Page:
Socialist Worker

New industiral action in Sefton council

by Anindya Bhattacharyya
Issue No. 1971

Members of the Unison union in Sefton council on Merseyside were set to start an escalating programme of selective industrial action on Wednesday of this week.

This action is part of their long running campaign against the victimisation of leading union activists.

Some 17 workers in the creditors division will walk out indefinitely on Wednesday, Glen Williams, branch chair of Sefton Unison, told Socialist Worker. Each week a new section of workers will be added to the strike.

The creditors process all payments going out of the council to private contractors. The union is keeping details of future groups to be brought out under wraps, adds Glen, in order to prevent the council from making contingency plans.

Strikers will receive their normal take home pay, paid for by a levy of Sefton Unison members, with contributions from other branches and the national union.

Strikers will meet every Friday to discuss their action and plan tactics, adds Glen.

The dispute revolves around the suspension of Nigel Flanagan and Paul Summers, two full time Unison activists, on bogus charges of intimidation. The two were suspended in May after attending a Defend Council Housing (DCH) ­demonstration.

Sefton council spent over £5 million on “One Vision”, a scheme to transfer its ­council housing into private hands. These plans were rejected by tenants in a ballot in August after a campaign organised by DCH and Unison.

The latest programme of action follows a 24-hour all out strike on 9 August and a 48?hour all out strike on 31 August and 1 September. Both strikes were solidly supported.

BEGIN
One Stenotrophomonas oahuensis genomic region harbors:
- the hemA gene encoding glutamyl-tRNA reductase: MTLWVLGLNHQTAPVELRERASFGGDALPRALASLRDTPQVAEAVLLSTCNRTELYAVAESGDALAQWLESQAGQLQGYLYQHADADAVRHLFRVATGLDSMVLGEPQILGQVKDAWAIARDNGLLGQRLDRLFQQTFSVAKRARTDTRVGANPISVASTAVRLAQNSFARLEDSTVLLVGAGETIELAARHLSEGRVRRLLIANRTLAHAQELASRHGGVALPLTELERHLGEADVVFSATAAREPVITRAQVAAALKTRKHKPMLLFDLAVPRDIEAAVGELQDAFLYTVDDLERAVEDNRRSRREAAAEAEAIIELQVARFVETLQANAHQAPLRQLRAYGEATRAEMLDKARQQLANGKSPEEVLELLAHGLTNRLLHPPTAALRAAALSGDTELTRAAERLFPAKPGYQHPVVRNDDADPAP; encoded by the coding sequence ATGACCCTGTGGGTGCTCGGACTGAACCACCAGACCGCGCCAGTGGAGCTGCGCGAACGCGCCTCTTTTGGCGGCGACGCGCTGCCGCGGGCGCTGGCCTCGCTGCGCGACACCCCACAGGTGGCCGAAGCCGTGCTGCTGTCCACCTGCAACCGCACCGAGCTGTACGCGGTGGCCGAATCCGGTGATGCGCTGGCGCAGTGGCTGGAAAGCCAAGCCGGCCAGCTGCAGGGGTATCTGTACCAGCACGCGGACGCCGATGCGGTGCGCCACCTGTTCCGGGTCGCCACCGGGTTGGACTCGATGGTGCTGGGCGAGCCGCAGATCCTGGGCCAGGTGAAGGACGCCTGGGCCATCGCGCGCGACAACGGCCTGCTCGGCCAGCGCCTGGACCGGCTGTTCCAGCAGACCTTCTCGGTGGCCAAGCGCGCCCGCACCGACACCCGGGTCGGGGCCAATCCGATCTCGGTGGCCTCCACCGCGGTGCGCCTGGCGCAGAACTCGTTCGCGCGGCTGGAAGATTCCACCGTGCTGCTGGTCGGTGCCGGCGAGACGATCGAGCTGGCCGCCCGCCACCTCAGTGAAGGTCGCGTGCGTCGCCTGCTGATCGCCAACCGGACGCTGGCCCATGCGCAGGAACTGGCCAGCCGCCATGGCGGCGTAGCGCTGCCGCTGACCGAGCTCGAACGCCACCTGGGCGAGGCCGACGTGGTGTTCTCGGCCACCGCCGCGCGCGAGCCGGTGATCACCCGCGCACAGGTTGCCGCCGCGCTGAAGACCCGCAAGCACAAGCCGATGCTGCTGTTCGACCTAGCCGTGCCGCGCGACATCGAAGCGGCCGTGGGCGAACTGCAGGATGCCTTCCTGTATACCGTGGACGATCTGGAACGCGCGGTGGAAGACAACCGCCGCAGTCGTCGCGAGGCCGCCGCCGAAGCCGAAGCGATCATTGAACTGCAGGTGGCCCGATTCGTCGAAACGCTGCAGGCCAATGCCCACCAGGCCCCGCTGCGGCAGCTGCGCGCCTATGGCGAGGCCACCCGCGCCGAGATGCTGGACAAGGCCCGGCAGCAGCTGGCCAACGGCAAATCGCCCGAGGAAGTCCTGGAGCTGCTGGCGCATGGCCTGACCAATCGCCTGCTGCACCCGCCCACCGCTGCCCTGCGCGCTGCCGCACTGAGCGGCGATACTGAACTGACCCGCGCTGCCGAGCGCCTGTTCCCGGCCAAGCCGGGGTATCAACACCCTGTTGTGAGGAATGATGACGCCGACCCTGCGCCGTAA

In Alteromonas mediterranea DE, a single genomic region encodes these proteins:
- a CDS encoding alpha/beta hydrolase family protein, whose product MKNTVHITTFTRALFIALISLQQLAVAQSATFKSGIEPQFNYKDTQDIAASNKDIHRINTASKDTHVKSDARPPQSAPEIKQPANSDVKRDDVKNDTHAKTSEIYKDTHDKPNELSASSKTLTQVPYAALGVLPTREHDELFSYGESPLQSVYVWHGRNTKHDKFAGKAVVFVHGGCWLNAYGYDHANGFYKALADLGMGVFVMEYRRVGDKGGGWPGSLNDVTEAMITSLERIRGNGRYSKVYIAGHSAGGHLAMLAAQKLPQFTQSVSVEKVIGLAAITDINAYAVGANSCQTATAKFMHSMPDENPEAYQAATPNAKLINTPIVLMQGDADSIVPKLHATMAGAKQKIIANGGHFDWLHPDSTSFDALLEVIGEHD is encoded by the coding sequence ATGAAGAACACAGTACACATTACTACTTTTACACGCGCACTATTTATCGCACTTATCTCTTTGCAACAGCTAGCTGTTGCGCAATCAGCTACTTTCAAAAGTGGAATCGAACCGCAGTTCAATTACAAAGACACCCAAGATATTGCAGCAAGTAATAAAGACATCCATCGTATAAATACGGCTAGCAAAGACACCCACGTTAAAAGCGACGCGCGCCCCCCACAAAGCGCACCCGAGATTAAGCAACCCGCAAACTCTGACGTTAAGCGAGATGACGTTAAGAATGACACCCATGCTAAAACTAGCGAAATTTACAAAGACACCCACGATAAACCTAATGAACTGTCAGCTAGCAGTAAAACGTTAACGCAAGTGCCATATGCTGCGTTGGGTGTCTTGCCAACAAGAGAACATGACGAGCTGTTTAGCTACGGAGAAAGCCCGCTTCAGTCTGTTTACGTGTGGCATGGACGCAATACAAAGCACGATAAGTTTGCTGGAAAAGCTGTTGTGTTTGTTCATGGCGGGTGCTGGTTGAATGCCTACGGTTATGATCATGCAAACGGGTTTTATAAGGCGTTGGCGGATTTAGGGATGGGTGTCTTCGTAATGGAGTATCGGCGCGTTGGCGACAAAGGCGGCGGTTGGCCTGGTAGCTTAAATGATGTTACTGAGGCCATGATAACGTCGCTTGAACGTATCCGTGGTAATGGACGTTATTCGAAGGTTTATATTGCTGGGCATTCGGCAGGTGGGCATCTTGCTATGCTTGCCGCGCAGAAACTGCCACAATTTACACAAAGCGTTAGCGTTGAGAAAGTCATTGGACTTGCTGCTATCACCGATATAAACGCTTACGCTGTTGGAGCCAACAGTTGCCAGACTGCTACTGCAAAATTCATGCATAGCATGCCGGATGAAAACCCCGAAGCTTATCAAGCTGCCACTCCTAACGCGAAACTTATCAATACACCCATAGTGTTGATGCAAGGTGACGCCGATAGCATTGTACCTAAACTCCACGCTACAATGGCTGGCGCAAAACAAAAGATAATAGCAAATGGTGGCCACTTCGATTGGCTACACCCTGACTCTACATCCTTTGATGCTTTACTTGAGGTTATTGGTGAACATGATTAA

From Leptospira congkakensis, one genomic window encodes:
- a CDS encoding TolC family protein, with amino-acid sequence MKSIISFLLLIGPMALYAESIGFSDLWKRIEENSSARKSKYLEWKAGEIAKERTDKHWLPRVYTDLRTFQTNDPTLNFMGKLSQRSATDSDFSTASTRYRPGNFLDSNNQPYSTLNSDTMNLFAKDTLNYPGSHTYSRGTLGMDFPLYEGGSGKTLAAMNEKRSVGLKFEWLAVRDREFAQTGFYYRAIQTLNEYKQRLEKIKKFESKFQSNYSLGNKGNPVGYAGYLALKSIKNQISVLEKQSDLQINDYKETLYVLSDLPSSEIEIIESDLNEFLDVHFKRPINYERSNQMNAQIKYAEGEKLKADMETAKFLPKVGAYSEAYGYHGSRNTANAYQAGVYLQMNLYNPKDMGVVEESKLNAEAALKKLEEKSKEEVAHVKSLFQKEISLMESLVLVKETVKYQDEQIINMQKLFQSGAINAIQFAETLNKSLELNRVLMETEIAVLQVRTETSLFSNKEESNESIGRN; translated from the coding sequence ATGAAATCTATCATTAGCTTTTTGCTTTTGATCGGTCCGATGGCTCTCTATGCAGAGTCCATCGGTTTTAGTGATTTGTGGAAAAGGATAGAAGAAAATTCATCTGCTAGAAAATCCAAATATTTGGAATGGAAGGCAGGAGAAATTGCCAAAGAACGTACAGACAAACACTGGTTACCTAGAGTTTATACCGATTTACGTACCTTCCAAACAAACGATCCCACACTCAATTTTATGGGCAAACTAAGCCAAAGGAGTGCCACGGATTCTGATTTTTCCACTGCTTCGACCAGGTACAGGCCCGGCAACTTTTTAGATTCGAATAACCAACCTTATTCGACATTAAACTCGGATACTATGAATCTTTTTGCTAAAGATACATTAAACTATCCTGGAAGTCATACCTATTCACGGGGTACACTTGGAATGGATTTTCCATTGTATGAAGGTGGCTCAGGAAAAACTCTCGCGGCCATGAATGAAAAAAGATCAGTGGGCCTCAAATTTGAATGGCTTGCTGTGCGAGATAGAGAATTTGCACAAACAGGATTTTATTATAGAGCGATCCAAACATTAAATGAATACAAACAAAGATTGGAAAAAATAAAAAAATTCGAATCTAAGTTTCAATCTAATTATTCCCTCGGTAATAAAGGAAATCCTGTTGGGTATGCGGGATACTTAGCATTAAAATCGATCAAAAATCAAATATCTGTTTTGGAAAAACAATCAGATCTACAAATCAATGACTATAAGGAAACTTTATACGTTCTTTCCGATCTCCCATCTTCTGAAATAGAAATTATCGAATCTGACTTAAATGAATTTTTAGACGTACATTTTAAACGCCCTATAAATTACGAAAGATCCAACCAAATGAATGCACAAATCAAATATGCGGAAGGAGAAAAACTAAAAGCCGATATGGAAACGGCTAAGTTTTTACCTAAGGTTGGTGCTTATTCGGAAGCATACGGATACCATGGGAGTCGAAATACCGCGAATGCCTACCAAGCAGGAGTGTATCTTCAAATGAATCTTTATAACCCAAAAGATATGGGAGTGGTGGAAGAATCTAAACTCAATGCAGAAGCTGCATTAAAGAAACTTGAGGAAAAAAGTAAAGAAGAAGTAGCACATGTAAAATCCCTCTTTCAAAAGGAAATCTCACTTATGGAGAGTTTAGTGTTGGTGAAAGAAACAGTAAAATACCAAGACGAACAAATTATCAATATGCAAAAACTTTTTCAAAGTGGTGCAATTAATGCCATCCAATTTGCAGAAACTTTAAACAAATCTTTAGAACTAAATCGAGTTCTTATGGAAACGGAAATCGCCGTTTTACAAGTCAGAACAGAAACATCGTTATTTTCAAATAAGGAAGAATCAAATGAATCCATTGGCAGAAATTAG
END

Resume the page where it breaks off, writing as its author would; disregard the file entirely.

Following the strikes, four council workers involved with DCH had their suspensions lifted. But the charges against Nigel and Paul remain. Workers believe the council is determined to sack Nigel Flanagan at a hearing scheduled for 17 October.

Unless the council rapidly backs down and reinstates the two activists, the action must be stepped up, drawing in far greater numbers of council workers.

The council says that it has been left “financially crippled” by the rejection of its housing plans, and is now making spurious claims that the anti-transfer campaign “bribed” tenants into voting no.

The council is also facing financial pressure from the rest of the union movement, which is boycotting its Southport conference venue in protest at the council’s actions.

The FBU, NUJ and Prison Officers Association have all cancelled conferences planned for the venue.

Send messages of support and financial contributions to Sefton Unison, Mersey Seaman’s Mission, Colonsay House, 20 Crosby Road South, Liverpool L22 1RQ. Phone 0151 928 9911.


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News
Sat 8 Oct 2005, 00:00 BST
Issue No. 1971
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